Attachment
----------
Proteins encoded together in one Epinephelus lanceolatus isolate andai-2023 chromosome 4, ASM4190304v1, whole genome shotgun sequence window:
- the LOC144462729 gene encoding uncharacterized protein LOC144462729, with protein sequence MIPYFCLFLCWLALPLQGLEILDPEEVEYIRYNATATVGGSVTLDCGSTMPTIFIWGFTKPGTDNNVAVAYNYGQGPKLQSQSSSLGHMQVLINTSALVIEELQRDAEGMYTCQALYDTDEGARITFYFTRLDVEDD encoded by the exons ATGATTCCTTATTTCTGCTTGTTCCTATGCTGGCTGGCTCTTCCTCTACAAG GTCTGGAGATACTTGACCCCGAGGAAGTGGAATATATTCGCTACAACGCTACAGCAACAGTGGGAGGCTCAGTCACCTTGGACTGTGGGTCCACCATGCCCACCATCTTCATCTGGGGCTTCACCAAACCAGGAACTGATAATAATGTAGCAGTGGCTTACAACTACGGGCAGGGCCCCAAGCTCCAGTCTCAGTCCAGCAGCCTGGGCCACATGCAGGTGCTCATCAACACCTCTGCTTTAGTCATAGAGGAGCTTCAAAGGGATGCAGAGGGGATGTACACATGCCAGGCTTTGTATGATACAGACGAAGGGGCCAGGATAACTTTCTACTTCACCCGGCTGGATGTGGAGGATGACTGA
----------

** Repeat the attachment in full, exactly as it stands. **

Proteins encoded together in one Epinephelus lanceolatus isolate andai-2023 chromosome 4, ASM4190304v1, whole genome shotgun sequence window:
- the LOC144462729 gene encoding uncharacterized protein LOC144462729, with protein sequence MIPYFCLFLCWLALPLQGLEILDPEEVEYIRYNATATVGGSVTLDCGSTMPTIFIWGFTKPGTDNNVAVAYNYGQGPKLQSQSSSLGHMQVLINTSALVIEELQRDAEGMYTCQALYDTDEGARITFYFTRLDVEDD encoded by the exons ATGATTCCTTATTTCTGCTTGTTCCTATGCTGGCTGGCTCTTCCTCTACAAG GTCTGGAGATACTTGACCCCGAGGAAGTGGAATATATTCGCTACAACGCTACAGCAACAGTGGGAGGCTCAGTCACCTTGGACTGTGGGTCCACCATGCCCACCATCTTCATCTGGGGCTTCACCAAACCAGGAACTGATAATAATGTAGCAGTGGCTTACAACTACGGGCAGGGCCCCAAGCTCCAGTCTCAGTCCAGCAGCCTGGGCCACATGCAGGTGCTCATCAACACCTCTGCTTTAGTCATAGAGGAGCTTCAAAGGGATGCAGAGGGGATGTACACATGCCAGGCTTTGTATGATACAGACGAAGGGGCCAGGATAACTTTCTACTTCACCCGGCTGGATGTGGAGGATGACTGA